Good things come to those who wait

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Good things come to those who wait


In the Rason Special Economic Zone in North Korea, garment factories operated by the Chinese keep their lights on until midnight. Since the North Korean workers are paid by the hour, they want to work late. This is unusual compared to other cities in the North.

Zhang Li, who has been operating a factory there for six years, says, “Female workers don’t even bother to look at the visitors while working in the factory. They used to glance over when someone visited the factory, but these days, they are only focused on doing their jobs and making money.”

This is one of the changes in the Rason Special Economic Zone, where Chinese, Russian, Singaporean and U.S. businesses are operating.

“While North Koreans are learning the value of money,” Zhang said, “they still have lingering feelings for socialism. We need to have patience to acknowledge their unique culture and wait for changes.”

In 2012, Zhang had $150,000 in revenue, but in the past few years, his business has not made a profit. North Koreans prefer products made in China, just as Koreans preferred goods made in Japan in the 1960s. But Chinese businessmen continue to invest in North Korea despite immediate losses.

“How can I make money in North Korea right away? I will make money 10, 20 years in the future,” said Zhang. “I am investing in the future of North Korea.”

While exact statistics are unknown, traffic in the Rason Special Economic Zone is growing since the 56-kilometer highway between Hunchun, China, and Najin, North Korea, opened in 2012. Chinese merchants have especially become big players in the local markets in the zone. With money and goods, the Chinese traders are restricted from directly engaging in commercial activities, so they hire North Koreans to do business on their behalf.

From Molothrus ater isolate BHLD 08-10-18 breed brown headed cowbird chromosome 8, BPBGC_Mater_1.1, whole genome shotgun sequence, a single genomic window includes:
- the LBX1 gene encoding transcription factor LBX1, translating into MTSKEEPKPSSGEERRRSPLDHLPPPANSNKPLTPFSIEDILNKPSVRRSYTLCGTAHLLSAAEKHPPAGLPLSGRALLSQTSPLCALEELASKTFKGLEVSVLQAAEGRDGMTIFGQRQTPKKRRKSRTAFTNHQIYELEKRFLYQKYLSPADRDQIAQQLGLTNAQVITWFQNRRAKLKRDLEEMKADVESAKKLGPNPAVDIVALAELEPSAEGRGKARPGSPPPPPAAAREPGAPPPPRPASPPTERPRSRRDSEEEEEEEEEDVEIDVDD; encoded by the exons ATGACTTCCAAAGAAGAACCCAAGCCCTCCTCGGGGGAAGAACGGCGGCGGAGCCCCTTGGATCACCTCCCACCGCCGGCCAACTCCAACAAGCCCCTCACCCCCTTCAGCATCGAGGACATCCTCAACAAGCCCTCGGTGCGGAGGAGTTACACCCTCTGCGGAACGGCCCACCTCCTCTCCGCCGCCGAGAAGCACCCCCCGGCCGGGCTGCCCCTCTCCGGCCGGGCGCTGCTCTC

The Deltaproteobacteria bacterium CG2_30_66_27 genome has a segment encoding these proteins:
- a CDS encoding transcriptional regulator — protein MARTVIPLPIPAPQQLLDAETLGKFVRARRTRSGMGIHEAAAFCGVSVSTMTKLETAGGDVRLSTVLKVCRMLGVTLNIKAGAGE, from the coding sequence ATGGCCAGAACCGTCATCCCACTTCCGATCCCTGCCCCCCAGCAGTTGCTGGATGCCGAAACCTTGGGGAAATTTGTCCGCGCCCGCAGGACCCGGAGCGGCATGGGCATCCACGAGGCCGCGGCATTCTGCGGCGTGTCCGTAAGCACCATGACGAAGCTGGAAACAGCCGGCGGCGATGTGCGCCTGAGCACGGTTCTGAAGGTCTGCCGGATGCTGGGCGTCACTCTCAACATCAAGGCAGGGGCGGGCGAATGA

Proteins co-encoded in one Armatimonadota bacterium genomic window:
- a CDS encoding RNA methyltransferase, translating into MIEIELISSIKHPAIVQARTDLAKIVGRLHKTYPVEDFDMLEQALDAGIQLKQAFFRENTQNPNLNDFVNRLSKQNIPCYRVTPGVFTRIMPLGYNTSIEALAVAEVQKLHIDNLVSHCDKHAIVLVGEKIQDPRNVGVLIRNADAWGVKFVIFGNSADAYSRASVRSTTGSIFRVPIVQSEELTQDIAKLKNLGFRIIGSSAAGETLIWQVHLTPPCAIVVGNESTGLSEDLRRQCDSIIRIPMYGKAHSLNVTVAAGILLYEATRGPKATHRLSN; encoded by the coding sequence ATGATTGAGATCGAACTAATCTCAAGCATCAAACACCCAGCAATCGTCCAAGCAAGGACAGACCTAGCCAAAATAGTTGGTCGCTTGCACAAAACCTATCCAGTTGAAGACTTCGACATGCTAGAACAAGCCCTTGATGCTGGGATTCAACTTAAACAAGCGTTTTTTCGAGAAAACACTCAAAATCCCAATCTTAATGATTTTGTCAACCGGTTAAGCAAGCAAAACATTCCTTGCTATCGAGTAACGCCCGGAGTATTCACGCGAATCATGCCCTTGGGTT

Last week, a reconciliatory mood and tension was created simultaneously between the South and North. On May 7, South and North Korea tentatively agreed to hold the 15th anniversary celebration for the June 15 joint declaration in Seoul. If it goes as planned, it will be the first event in seven years since June, 2008. The next day, North Korea issued an “emergency special warning” and threatened armed provocations in the northwestern coast. And on May 9, North Korea fired three ship-to-ship missiles in the East Sea. Whenever Seoul and Pyongyang head for a reconciliatory mood, a disruption never fails to follow. Good things come with the bad, and there are people who are jealous of progress. We need the courage to move forward boldly. China has come far closer to North Korea than we think.

The author is a researcher at the

Unification Research Institute, JoongAng Ilbo.

JoongAng Ilbo, May 11, Page 34

by KO SOO-SUK

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